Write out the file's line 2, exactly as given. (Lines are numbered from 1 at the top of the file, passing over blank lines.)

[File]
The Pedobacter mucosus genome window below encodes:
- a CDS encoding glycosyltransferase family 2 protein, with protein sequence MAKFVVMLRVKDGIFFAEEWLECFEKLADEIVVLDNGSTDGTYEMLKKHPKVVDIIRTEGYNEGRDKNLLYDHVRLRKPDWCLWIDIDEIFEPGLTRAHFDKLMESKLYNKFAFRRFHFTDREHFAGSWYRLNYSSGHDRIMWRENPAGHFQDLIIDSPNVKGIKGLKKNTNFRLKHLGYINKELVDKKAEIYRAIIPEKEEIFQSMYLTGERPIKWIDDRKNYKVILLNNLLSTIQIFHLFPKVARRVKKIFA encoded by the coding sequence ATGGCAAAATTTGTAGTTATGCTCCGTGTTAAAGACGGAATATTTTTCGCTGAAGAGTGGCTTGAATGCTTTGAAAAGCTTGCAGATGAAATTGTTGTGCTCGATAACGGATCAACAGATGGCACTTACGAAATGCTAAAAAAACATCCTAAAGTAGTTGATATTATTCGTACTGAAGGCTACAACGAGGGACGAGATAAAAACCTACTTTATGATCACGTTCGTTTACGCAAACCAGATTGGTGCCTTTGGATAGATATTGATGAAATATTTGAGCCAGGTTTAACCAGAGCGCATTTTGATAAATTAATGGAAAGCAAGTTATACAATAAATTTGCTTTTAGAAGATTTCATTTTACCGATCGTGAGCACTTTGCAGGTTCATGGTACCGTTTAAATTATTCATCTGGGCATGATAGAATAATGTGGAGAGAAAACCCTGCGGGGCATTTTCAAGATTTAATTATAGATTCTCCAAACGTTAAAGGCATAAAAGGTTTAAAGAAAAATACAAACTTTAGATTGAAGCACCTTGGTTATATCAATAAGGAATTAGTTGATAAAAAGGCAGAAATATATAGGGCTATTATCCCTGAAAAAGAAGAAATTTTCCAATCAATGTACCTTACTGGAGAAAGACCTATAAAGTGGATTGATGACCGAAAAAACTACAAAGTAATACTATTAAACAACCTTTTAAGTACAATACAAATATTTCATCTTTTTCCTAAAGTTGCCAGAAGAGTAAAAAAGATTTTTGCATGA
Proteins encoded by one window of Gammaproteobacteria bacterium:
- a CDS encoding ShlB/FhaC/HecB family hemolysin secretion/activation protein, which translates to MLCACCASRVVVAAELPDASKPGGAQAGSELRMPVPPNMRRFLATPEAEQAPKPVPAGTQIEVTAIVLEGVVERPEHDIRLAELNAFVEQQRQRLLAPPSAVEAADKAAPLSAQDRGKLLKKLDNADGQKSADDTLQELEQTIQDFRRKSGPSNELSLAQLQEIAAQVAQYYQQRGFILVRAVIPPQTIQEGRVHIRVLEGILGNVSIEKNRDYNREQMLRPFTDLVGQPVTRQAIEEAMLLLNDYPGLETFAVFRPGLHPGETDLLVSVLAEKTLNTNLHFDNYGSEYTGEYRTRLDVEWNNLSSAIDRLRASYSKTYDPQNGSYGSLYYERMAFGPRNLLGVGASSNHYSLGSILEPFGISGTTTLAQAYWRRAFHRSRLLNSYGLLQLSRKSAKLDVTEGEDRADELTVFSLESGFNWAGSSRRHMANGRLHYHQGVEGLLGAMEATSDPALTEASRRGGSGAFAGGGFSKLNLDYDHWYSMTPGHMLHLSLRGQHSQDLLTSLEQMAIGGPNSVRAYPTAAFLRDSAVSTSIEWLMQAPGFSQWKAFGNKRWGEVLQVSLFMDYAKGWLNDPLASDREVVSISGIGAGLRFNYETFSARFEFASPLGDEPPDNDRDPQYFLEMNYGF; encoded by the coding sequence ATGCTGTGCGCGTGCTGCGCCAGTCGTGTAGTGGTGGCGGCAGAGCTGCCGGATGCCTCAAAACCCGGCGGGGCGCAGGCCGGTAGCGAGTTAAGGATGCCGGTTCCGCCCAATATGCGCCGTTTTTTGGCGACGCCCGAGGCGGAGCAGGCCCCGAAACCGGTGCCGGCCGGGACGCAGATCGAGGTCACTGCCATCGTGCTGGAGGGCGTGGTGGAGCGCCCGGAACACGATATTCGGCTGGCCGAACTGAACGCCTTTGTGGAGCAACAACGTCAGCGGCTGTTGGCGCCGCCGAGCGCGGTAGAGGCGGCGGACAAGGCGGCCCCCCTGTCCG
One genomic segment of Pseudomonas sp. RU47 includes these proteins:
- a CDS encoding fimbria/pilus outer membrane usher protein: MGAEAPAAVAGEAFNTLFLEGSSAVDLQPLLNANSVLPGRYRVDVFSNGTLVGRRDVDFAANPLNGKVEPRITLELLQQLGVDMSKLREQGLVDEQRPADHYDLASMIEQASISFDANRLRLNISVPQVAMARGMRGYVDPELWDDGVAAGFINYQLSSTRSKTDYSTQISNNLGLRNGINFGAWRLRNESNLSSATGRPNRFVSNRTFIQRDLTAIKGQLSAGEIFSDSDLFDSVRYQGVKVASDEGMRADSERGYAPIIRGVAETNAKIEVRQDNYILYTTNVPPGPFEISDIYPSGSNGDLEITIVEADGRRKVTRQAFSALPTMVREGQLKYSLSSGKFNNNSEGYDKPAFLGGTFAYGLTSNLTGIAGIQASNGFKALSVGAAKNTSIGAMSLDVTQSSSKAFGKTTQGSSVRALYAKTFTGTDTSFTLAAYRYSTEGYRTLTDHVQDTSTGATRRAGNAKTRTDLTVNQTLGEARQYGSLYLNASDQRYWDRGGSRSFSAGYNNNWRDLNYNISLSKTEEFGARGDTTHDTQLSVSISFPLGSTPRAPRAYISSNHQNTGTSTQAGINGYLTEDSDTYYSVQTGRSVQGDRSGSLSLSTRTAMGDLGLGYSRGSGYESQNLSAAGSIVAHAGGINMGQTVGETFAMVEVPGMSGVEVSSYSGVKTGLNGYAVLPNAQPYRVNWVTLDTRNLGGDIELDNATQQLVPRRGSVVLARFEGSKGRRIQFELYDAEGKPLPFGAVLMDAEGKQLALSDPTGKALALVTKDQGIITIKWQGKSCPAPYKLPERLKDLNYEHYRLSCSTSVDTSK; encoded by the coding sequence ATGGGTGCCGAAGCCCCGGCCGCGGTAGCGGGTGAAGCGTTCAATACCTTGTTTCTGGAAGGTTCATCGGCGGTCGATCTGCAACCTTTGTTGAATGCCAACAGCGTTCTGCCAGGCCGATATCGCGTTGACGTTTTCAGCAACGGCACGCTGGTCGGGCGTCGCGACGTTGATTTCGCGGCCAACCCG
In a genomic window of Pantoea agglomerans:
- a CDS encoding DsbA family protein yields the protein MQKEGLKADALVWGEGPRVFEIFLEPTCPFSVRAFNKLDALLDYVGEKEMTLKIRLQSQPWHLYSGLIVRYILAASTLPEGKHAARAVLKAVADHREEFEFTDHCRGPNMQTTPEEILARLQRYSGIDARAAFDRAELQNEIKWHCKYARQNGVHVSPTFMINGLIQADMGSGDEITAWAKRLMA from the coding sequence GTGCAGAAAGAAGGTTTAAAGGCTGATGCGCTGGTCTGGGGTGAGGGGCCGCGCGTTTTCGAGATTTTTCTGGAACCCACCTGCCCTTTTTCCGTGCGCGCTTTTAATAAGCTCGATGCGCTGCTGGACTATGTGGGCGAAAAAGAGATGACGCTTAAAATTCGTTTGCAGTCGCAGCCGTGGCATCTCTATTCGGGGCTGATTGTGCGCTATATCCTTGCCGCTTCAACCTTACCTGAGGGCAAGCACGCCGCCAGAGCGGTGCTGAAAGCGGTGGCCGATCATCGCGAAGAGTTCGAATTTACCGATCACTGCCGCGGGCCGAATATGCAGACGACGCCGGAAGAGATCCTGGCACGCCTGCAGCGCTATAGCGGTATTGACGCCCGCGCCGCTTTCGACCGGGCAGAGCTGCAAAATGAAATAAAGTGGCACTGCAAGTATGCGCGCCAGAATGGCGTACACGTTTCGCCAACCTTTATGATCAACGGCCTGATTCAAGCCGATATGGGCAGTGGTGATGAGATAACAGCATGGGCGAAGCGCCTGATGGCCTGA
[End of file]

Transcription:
- a CDS encoding glycosyltransferase family 2 protein, with protein sequence MAKFVVMLRVKDGIFFAEEWLECFEKLADEIVVLDNGSTDGTYEMLKKHPKVVDIIRTEGYNEGRDKNLLYDHVRLRKPDWCLWIDIDEIFEPGLTRAHFDKLMESKLYNKFAFRRFHFTDREHFAGSWYRLNYSSGHDRIMWRENPAGHFQDLIIDSPNVKGIKGLKKNTNFRLKHLGYINKELVDKKAEIYRAIIPEKEEIFQSMYLTGERPIKWIDDRKNYKVILLNNLLSTIQIFHLFPKVARRVKKIFA encoded by the coding sequence ATGGCAAAATTTGTAGTTATGCTCCGTGTTAAAGACGGAATATTTTTCGCTGAAGAGTGGCTTGAATGCTTTGAAAAGCTTGCAGATGAAATTGTTGTGCTCGATAACGGATCAACAGATGGCACTTACGAAATGCTAAAAAAACATCCTAAAGTAGTTGATATTATTCGTACTGAAGGCTACAACGAGGGACGAGATAAAAACCTACTTTATGATCACGTTCGTTTACGCAAACCAGATTGGTGCCTTTGGATAGATATTGATGAAATATTTGAGCCAGGTTTAACCAGAGCGCATTTTGATAAATTAATGGAAAGCAAGTTATACAATAAATTTGCTTTTAGAAGATTTCATTTTACCGATCGTGAGCACTTTGCAGGTTCATGGTACCGTTTAAATTATTCATCTGGGCATGATAGAATAATGTGGAGAGAAAACCCTGCGGGGCATTTTCAAGATTTAATTATAGATTCTCCAAACGTTAAAGGCATAAAAGGTTTAAAGAAAAATACAAACTTTAGATTGAAGCACCTTGGTTATATCAATAAGGAATTAGTTGATAAAAAGGCAGAAATATATAGGGCTATTATCCCTGAAAAAGAAGAAATTTTCCAATCAATGTACCTTACTGGAGAAAGACCTATAAAGTGGATTGATGACCGAAAAAACTACAAAGTAATACTATTAAACAACCTTTTAAGTACAATACAAATATTTCATCTTTTTCCTAAAGTTGCCAGAAGAGTAAAAAAGATTTTTGCATGA